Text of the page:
So for Minny, they historically take fewer penalties and have a very high PPsave% to boot. So that would skew up the overall save% numbers a bunch. Plus it affects the shot quality numbers, because Ryder's colleague accounted for game situation (5v4 shots were given a higher value, 5v3 shots even moreso).

Are Manny Fernandez's EVsave% numbers in Minny different from his DAL and BOS numbers? How about Roloson? I don't know, but I suspect they are close.

And the PPsave% numbers are probably a fair bit lower elsewhere, though I don't know how good the PKs were on their other teams (aside from EDM, which on the whole has been average in Rolo's time here imo)

In short, when valuing goalies I just look at EVsave%, accept they if the sample os small there is a luck compenent that can be pretty big. You can use to calculate that btw.

And maybe credit a guy .003 or so for playing his career in MIN or N.J and up it .003 or so for playing most of his time in COL or T.B.

How does EV shot quality correlate with EVsave% in the league, anyways? Has anyone checked that?

The Contrarian Goaltender said...

Re: Roloson and Fernandez:

I have ES save percentage stats since 1998-99 from The non-Minnesota sample for Fernandez is pretty limited, but here you go:

Dallas: 488 SA, .920
Minnesota: 5534 SA, .924
Boston: 702 SA, .920


Buffalo: 582 SA, .916
Minnesota: 3054 SA, .928
2005-06: 941 SA, .911
Edmonton: 3929 SA, .916

2005-06 was of course split between the two teams. Most of that would have been Minnesota, so that likely narrows the gap somewhat. If I include that with the Wild sample it drops to .924. We'd also expect some age effects there, of course.

That's just two guys, but it makes it seem like there is some significant 5 on 5 save percentage effect from playing for Lemaire. I'd be very surprised if your .003 is a proper adjustment for playing in Minnesota, even for 5 on 5 play.

overpass said...

Regarding Vic's hypothesis that there are no team effects on EV SV%:

1. I'm not sure it's possible to find statistically significant variations in goalie EV stats by team to disprove this, especially considering that team quality can change quickly and make multi-year samples difficult to work with(see Boston).

2. That said, if there are apparent effects that aren't statistically significant and that match what we might expect without looking at the stats (Minnesota), that's reasonable evidence in favour of team effects.

3. If in fact there are no team effects on EV SV% large enough to detect using our methods, we can only generalize that as far as NHL teams in this league using the strategies they currently use. A league with less parity would likely allow us to find EV SV% team effects, and an NHL team that radically changed their style of play and assumed that EV SV% would remain constant would likely be in for a rude surprise.

In that sense it's probably not any kind of hockey truth, simply that the statistical methods we use make it difficult to find team effects on EV SV% in a league with a lot of parity and personnel turnover.

I do think it's likely that at least 20 out of 30 teams have no team effect on EV SV%, including Edmonton, but it's the outliers that are in question. It's hard to believe that Minnesota, Detroit, and the Islanders all have the same EV shot quality allowed. However, assuming no team effect on SV% at EV is probably fine for most analysis.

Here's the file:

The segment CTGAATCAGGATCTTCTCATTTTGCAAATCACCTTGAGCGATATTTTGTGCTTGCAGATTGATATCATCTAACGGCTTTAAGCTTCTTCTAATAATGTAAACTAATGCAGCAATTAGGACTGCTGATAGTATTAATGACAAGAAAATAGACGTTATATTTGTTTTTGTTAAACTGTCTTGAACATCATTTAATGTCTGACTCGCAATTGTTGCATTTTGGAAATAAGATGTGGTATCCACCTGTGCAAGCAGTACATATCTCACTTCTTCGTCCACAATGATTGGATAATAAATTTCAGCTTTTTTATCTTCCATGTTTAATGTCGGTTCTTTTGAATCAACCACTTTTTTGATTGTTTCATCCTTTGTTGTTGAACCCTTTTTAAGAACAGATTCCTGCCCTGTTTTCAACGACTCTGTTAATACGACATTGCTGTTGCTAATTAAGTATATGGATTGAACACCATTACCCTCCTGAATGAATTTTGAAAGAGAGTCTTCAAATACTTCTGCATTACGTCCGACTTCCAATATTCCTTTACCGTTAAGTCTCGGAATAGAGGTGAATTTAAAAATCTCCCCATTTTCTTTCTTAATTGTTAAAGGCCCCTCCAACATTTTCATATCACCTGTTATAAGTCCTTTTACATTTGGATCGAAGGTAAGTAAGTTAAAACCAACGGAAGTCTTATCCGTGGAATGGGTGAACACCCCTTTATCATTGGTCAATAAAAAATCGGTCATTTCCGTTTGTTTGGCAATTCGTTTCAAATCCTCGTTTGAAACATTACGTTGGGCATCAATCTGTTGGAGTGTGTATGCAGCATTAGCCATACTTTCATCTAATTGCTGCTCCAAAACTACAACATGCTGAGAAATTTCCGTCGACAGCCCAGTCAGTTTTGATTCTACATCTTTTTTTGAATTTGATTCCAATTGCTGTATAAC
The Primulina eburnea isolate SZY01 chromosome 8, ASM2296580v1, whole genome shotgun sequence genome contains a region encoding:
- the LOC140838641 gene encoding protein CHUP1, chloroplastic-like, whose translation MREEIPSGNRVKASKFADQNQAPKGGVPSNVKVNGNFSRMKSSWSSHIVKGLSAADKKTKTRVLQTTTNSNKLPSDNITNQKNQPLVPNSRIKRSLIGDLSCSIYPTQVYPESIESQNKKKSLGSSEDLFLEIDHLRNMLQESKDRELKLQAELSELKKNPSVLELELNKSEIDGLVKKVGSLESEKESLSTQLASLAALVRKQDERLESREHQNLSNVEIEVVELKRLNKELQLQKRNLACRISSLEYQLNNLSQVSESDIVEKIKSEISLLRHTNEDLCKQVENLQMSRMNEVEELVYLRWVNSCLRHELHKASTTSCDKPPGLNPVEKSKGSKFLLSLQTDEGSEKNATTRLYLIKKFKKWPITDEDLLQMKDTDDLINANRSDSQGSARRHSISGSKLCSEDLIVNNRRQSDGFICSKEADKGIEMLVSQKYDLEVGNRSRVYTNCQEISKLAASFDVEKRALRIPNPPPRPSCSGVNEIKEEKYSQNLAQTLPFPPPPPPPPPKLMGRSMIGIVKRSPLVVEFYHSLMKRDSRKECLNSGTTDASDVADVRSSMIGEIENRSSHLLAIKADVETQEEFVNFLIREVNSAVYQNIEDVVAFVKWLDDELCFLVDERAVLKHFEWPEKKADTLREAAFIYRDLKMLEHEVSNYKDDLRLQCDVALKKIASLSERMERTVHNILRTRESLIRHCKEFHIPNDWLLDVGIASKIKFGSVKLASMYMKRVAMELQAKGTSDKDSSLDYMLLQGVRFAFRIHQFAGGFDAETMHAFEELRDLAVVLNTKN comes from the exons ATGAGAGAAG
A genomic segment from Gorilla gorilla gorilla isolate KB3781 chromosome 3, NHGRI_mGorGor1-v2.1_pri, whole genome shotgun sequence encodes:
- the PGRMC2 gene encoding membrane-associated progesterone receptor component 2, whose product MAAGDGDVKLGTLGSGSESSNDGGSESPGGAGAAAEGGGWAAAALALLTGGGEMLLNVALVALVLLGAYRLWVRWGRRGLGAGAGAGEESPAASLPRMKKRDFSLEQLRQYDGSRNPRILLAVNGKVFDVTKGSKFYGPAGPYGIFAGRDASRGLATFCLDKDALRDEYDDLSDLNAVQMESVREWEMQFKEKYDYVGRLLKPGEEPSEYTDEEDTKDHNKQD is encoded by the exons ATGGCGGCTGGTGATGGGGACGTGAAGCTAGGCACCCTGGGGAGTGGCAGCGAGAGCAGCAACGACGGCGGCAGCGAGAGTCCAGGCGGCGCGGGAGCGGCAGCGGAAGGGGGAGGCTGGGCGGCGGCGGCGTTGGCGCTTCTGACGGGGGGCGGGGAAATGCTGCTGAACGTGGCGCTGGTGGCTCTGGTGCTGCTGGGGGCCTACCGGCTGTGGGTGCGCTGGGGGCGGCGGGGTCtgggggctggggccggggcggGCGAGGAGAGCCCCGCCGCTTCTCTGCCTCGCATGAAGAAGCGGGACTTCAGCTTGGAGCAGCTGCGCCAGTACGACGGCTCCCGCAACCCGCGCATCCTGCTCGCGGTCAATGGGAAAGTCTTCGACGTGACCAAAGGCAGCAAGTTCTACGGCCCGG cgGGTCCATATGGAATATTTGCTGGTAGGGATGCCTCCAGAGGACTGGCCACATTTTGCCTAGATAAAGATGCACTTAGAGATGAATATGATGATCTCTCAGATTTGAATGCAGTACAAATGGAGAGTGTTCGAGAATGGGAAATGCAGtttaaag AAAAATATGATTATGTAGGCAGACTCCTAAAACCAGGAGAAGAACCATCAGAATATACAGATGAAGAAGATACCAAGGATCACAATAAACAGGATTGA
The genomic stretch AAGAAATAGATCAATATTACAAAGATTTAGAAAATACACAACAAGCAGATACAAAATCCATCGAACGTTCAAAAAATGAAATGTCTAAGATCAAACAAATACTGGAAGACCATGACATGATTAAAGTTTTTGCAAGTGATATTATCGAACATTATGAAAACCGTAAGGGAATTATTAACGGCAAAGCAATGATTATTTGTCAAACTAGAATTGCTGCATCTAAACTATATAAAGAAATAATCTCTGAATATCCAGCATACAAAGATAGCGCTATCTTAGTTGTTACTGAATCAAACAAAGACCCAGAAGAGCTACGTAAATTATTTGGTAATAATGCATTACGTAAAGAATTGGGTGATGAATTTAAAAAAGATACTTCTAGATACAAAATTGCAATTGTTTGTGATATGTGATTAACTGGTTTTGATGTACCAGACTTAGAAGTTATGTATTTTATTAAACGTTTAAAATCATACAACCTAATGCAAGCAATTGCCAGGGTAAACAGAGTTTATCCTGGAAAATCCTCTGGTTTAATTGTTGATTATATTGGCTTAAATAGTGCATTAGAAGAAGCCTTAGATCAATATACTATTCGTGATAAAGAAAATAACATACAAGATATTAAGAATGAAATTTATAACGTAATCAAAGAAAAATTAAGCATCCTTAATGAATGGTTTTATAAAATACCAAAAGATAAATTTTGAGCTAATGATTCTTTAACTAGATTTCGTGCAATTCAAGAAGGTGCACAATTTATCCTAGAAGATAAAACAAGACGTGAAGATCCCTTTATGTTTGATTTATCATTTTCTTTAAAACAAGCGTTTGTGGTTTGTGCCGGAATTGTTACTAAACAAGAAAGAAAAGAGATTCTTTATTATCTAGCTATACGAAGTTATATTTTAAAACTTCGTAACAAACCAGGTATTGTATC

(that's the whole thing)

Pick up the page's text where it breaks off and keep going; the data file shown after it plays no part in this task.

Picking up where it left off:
The Contrarian Goaltender said...

"I do think it's likely that at least 20 out of 30 teams have no team effect on EV SV%, including Edmonton, but it's the outliers that are in question. It's hard to believe that Minnesota, Detroit, and the Islanders all have the same EV shot quality allowed. However, assuming no team effect on SV% at EV is probably fine for most analysis."

I'll agree with this. I think it has been demonstrated from the scoring chance data that for a team like Edmonton shot quality doesn't make much of difference. Then again, they have been right around average in terms of shot quality over the last few seasons, and when I did a shot quality prediction for this season based on past averages I had Edmonton at 1.003, so in that sense the Oilers results aren't really surprising.

I would agree that most of the league is in the same boat. From the shot quality numbers I've seen, there has consistently been about 20 out of 30 teams who are +/- 5% from average in shot quality.

"A league with less parity would likely allow us to find EV SV% team effects, and an NHL team that radically changed their style of play and assumed that EV SV% would remain constant would likely be in for a rude surprise."

I've looked at numbers from historical seasons, international tournaments and junior hockey, and that certainly seems to bear this out. If all we are concerned about is evaluating performance at the NHL level going forward, then those other results don't really matter and if the NHL results seem to indicate little effect then that's good enough. The assumption wouldn't hold for evaluating past players, however, or players in different leagues.

I've said it before, but I think we have to be careful about drawing conclusions from evidence that might be more indicative of the parity at the NHL level rather than fundamentally describing how the game is played. On the other hand, most of the stuff Vic has demonstrated so well (that possession drives results, luck is a big factor, etc.) is undoubtedly also true at other levels of hockey.